A year ago, when Covid first hit, I noticed a middle-aged man purposefully walking the streets dressed in his pajamas. I smiled. Oh well, someone’s having an off day.
But I kept an eye on the street, and pajama day, for someone, happened every few weeks.
I spotted a neighbor heading for the strip mall in their pajamas, robe, and slippers. I pondered Was that a thing, an oversight, a fashion trend I missed or the crumbling of civilization?
The weeks melted into months.
Some of my neighbors, dog-walkers, and strangers on the sidewalk wore thick socks stuffed into open-backed slippers, tired slippers, slippers that had seen better days.
While I wasn’t paying attention, the months burped into a year.
The chilly days of January trudged by while February loomed as February always does—the only month that slips our collective memory—the longest shortest month.
I perched on the front porch. Next to me, close-at-hand, my battered sneakers and their threadbare laces glared at me. Was I ready to wrestle them onto my feet?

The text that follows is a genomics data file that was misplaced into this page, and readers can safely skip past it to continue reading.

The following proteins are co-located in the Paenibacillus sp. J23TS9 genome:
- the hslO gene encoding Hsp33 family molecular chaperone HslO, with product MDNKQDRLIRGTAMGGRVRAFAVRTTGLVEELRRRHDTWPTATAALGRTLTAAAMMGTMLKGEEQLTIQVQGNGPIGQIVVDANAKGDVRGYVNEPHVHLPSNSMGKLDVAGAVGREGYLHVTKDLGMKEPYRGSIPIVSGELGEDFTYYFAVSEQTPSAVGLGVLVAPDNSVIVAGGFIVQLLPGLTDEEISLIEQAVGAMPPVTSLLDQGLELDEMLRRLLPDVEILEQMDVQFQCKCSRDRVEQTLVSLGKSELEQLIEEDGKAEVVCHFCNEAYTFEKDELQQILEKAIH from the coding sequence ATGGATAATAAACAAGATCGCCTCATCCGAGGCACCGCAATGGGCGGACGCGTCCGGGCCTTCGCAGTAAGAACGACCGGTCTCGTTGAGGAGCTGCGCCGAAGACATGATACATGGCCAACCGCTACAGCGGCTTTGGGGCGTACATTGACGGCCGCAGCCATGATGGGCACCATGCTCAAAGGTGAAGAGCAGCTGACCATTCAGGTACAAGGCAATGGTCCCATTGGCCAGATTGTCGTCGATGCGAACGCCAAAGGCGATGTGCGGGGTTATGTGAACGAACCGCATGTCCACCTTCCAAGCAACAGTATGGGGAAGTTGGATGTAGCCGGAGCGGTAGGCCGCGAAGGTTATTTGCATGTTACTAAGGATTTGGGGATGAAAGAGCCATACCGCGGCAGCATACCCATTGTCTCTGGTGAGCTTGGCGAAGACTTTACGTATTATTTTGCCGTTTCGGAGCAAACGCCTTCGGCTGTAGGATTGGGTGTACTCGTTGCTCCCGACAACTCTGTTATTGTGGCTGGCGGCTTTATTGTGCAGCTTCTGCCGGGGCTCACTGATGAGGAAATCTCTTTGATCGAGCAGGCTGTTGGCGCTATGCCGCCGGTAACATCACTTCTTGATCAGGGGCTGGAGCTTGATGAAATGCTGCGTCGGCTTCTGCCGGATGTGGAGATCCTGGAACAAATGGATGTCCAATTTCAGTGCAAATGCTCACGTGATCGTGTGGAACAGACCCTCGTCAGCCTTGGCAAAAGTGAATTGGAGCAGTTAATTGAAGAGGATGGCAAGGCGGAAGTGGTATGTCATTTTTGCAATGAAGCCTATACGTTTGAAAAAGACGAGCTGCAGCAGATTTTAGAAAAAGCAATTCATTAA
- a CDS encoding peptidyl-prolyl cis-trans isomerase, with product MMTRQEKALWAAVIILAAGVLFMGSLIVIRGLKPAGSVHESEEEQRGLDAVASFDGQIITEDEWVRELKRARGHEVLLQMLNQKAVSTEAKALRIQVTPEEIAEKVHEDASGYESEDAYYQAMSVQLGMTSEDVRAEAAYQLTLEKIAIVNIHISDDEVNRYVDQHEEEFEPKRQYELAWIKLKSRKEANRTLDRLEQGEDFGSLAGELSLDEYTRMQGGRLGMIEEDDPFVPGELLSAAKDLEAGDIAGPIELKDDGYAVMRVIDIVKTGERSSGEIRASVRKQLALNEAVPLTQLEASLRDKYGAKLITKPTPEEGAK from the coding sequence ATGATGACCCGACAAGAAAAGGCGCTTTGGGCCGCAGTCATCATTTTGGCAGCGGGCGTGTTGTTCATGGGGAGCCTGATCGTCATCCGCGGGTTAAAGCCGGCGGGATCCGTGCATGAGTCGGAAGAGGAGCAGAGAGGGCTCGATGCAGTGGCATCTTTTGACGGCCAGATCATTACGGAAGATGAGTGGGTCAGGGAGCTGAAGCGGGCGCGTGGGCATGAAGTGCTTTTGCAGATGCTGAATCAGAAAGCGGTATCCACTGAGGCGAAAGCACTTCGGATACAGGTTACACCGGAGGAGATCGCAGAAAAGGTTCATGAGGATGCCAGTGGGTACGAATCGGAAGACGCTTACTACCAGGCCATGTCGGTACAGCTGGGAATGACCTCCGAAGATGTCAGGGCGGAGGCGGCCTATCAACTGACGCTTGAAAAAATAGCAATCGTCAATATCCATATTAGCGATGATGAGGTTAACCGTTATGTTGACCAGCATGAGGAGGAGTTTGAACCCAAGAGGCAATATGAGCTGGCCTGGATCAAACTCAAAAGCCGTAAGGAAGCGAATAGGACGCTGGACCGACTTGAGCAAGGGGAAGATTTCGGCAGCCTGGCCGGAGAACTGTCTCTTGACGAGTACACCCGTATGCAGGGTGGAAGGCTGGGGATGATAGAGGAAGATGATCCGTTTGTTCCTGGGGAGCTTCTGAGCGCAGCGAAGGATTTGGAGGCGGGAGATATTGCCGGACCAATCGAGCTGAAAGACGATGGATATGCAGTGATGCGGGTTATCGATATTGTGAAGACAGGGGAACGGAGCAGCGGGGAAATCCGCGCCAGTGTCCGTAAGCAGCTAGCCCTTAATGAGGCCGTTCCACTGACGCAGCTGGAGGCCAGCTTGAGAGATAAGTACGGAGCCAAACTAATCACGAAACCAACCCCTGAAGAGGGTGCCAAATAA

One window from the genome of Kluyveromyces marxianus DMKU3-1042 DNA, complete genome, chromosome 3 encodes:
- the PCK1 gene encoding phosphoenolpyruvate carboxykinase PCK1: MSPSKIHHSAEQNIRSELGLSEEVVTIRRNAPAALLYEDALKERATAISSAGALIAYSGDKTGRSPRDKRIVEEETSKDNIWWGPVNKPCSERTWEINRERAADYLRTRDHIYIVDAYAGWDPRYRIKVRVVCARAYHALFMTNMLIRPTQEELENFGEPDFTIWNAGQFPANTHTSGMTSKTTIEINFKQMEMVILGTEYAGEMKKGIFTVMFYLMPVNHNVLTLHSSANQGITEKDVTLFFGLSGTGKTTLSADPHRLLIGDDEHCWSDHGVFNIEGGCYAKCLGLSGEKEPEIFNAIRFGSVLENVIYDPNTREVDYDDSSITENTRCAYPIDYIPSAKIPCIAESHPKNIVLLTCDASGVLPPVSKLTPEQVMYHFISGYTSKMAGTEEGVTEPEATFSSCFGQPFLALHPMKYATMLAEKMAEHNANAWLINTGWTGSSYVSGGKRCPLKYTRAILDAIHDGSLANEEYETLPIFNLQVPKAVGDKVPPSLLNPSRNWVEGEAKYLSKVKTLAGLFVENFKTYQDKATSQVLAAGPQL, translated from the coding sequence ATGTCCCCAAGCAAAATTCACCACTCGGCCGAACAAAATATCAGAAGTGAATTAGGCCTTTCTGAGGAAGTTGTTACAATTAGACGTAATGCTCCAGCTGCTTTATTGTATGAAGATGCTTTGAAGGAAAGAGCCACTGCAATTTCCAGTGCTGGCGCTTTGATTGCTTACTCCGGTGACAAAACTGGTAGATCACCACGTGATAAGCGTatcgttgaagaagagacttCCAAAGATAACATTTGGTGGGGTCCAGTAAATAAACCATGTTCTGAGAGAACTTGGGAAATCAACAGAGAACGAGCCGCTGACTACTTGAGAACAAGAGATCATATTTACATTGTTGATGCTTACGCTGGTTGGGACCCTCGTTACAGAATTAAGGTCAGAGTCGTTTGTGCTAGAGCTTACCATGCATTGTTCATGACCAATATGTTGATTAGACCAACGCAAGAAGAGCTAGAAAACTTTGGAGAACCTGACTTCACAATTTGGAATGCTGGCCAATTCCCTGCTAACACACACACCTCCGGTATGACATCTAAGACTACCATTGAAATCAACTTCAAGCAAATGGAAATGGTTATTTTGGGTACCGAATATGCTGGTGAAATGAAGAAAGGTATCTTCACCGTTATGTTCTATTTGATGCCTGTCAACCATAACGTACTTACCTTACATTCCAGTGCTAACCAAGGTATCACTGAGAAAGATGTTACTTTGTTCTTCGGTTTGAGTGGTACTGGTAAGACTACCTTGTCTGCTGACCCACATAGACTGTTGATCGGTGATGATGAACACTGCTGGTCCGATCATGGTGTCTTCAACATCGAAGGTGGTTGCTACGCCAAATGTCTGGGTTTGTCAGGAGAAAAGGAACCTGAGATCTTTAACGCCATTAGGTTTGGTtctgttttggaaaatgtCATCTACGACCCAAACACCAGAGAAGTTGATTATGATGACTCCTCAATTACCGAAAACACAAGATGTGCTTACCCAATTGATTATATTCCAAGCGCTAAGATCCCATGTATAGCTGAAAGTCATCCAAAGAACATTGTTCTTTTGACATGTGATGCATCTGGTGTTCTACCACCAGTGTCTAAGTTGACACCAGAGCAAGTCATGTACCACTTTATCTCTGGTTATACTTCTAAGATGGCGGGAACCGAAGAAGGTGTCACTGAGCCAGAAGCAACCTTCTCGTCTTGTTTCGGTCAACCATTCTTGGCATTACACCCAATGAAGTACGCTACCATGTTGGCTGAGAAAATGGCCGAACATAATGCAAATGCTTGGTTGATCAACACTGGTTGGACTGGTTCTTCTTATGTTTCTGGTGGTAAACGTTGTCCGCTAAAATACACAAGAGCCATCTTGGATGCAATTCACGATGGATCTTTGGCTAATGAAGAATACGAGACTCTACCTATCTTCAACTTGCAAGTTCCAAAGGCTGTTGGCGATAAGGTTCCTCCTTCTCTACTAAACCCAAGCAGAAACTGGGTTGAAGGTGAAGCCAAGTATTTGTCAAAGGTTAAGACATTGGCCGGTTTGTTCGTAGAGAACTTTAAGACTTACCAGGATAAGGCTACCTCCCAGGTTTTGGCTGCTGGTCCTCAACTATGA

I heard the slap, slap, slap of slippers on the sidewalk. Ignoring my sneakers, I stood and raised a hand in greeting to the slapper mooching along seemingly without a care in the world. “Good choice,” I called. I knew I was a convert too. “Can I join your club?”
Madeline McEwen [she/her] has enjoyed publication in a variety of different outlets both online and in traditional print. Her fiction and non-fiction focuses primarily on disabilities [ableism] and humor. She has numerous short stories and a few stand-alone novelettes. Her latest short story, Stepping On Snakes, appears in the Me Too Anthology edited by Elizabeth Zelvin published by Level Best Books, and Benevolent Dictatorship published in Low Down Dirty Vote Volume II edited by Mysti Berry.